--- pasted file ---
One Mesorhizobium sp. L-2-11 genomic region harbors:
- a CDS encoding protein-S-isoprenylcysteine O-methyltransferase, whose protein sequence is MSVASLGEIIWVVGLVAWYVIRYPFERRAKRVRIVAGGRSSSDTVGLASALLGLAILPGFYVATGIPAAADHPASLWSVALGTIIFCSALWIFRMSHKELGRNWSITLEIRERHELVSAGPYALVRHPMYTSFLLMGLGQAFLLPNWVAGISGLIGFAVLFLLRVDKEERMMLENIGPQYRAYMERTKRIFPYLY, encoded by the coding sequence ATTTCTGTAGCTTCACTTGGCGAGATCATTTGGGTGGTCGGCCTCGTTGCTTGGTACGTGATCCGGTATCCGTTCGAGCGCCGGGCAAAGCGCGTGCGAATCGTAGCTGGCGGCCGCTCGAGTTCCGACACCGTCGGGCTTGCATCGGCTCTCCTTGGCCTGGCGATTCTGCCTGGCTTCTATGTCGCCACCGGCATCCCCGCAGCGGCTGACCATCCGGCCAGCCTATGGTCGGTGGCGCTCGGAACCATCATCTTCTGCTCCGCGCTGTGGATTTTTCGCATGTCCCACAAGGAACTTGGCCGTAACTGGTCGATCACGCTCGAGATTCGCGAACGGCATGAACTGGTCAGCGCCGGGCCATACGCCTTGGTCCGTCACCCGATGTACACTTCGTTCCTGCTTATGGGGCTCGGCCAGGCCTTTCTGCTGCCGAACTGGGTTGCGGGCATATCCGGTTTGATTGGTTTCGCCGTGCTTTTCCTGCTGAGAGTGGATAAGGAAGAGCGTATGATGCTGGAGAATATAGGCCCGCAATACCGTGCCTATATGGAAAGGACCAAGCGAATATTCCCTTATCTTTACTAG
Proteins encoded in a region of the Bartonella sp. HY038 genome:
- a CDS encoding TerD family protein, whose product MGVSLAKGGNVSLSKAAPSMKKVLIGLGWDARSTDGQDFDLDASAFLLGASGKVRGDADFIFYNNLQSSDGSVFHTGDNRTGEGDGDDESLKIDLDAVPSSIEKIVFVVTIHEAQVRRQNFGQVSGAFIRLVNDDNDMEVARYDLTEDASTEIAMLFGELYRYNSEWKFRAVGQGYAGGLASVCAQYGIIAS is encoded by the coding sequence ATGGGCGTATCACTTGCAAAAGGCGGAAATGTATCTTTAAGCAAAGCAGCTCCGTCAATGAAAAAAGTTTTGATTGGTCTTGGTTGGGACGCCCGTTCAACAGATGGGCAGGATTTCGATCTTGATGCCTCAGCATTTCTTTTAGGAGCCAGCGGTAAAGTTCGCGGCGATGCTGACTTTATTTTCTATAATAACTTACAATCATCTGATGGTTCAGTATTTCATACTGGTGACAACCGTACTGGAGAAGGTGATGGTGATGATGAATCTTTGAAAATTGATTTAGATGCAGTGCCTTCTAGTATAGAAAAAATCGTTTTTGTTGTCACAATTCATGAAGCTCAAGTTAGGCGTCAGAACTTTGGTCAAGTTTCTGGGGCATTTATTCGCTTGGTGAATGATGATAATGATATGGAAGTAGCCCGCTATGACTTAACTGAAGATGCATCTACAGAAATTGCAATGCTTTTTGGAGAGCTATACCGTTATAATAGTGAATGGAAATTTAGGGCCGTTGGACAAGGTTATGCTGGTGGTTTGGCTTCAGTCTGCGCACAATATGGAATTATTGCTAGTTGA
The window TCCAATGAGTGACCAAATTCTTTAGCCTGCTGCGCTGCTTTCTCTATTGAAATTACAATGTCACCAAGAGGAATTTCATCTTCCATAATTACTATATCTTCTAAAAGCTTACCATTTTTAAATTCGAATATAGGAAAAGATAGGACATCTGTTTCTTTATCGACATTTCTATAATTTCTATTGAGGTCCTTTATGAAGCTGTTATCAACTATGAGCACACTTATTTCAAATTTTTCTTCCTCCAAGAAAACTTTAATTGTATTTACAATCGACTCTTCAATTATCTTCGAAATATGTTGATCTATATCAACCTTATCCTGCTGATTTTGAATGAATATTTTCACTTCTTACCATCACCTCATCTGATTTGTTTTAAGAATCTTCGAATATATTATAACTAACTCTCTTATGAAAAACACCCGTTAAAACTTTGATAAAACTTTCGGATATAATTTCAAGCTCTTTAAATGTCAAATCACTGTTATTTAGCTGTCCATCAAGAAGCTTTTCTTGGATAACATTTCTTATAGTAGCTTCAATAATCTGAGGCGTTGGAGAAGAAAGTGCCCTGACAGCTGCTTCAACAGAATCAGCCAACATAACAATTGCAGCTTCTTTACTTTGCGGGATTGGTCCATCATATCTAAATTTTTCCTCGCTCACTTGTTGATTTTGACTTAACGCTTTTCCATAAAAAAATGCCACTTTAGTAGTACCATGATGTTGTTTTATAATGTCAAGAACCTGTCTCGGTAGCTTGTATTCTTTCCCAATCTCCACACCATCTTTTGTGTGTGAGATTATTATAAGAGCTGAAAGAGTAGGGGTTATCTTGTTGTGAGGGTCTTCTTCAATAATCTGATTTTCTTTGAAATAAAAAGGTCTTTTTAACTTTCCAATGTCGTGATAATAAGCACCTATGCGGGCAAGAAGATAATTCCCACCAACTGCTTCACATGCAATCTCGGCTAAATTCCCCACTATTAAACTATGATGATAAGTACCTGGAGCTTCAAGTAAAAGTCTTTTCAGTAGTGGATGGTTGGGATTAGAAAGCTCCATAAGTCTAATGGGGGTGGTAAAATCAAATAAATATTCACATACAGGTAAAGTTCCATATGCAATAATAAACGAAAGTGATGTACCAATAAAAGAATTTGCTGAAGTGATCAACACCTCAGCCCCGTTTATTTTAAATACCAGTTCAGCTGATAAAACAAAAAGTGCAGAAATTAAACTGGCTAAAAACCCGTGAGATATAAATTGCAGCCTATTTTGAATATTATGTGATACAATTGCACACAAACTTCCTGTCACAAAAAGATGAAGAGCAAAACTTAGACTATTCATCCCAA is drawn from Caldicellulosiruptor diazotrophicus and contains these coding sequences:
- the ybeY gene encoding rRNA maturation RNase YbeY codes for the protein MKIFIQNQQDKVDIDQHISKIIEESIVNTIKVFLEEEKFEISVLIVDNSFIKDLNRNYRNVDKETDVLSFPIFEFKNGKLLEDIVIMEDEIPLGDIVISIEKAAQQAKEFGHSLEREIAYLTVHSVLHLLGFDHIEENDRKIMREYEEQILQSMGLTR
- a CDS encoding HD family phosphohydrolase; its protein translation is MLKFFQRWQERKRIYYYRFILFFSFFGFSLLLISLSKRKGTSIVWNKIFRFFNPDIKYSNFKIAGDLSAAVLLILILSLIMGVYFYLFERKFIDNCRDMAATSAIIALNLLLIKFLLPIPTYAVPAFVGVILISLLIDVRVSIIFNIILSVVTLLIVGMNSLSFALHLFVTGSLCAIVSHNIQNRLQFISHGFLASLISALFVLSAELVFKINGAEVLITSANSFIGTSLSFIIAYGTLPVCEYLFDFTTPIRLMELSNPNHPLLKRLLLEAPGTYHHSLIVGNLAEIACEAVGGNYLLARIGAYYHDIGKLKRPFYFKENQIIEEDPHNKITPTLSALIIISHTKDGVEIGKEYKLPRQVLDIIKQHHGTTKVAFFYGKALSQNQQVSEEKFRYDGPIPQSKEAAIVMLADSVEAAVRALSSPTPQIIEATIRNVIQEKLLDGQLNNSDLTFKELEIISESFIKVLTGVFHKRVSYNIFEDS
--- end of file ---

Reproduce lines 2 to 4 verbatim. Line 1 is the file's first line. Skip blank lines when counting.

- a CDS encoding protein-S-isoprenylcysteine O-methyltransferase, whose protein sequence is MSVASLGEIIWVVGLVAWYVIRYPFERRAKRVRIVAGGRSSSDTVGLASALLGLAILPGFYVATGIPAAADHPASLWSVALGTIIFCSALWIFRMSHKELGRNWSITLEIRERHELVSAGPYALVRHPMYTSFLLMGLGQAFLLPNWVAGISGLIGFAVLFLLRVDKEERMMLENIGPQYRAYMERTKRIFPYLY, encoded by the coding sequence ATTTCTGTAGCTTCACTTGGCGAGATCATTTGGGTGGTCGGCCTCGTTGCTTGGTACGTGATCCGGTATCCGTTCGAGCGCCGGGCAAAGCGCGTGCGAATCGTAGCTGGCGGCCGCTCGAGTTCCGACACCGTCGGGCTTGCATCGGCTCTCCTTGGCCTGGCGATTCTGCCTGGCTTCTATGTCGCCACCGGCATCCCCGCAGCGGCTGACCATCCGGCCAGCCTATGGTCGGTGGCGCTCGGAACCATCATCTTCTGCTCCGCGCTGTGGATTTTTCGCATGTCCCACAAGGAACTTGGCCGTAACTGGTCGATCACGCTCGAGATTCGCGAACGGCATGAACTGGTCAGCGCCGGGCCATACGCCTTGGTCCGTCACCCGATGTACACTTCGTTCCTGCTTATGGGGCTCGGCCAGGCCTTTCTGCTGCCGAACTGGGTTGCGGGCATATCCGGTTTGATTGGTTTCGCCGTGCTTTTCCTGCTGAGAGTGGATAAGGAAGAGCGTATGATGCTGGAGAATATAGGCCCGCAATACCGTGCCTATATGGAAAGGACCAAGCGAATATTCCCTTATCTTTACTAG
Proteins encoded in a region of the Bartonella sp. HY038 genome:
- a CDS encoding TerD family protein, whose product MGVSLAKGGNVSLSKAAPSMKKVLIGLGWDARSTDGQDFDLDASAFLLGASGKVRGDADFIFYNNLQSSDGSVFHTGDNRTGEGDGDDESLKIDLDAVPSSIEKIVFVVTIHEAQVRRQNFGQVSGAFIRLVNDDNDMEVARYDLTEDASTEIAMLFGELYRYNSEWKFRAVGQGYAGGLASVCAQYGIIAS is encoded by the coding sequence ATGGGCGTATCACTTGCAAAAGGCGGAAATGTATCTTTAAGCAAAGCAGCTCCGTCAATGAAAAAAGTTTTGATTGGTCTTGGTTGGGACGCCCGTTCAACAGATGGGCAGGATTTCGATCTTGATGCCTCAGCATTTCTTTTAGGAGCCAGCGGTAAAGTTCGCGGCGATGCTGACTTTATTTTCTATAATAACTTACAATCATCTGATGGTTCAGTATTTCATACTGGTGACAACCGTACTGGAGAAGGTGATGGTGATGATGAATCTTTGAAAATTGATTTAGATGCAGTGCCTTCTAGTATAGAAAAAATCGTTTTTGTTGTCACAATTCATGAAGCTCAAGTTAGGCGTCAGAACTTTGGTCAAGTTTCTGGGGCATTTATTCGCTTGGTGAATGATGATAATGATATGGAAGTAGCCCGCTATGACTTAACTGAAGATGCATCTACAGAAATTGCAATGCTTTTTGGAGAGCTATACCGTTATAATAGTGAATGGAAATTTAGGGCCGTTGGACAAGGTTATGCTGGTGGTTTGGCTTCAGTCTGCGCACAATATGGAATTATTGCTAGTTGA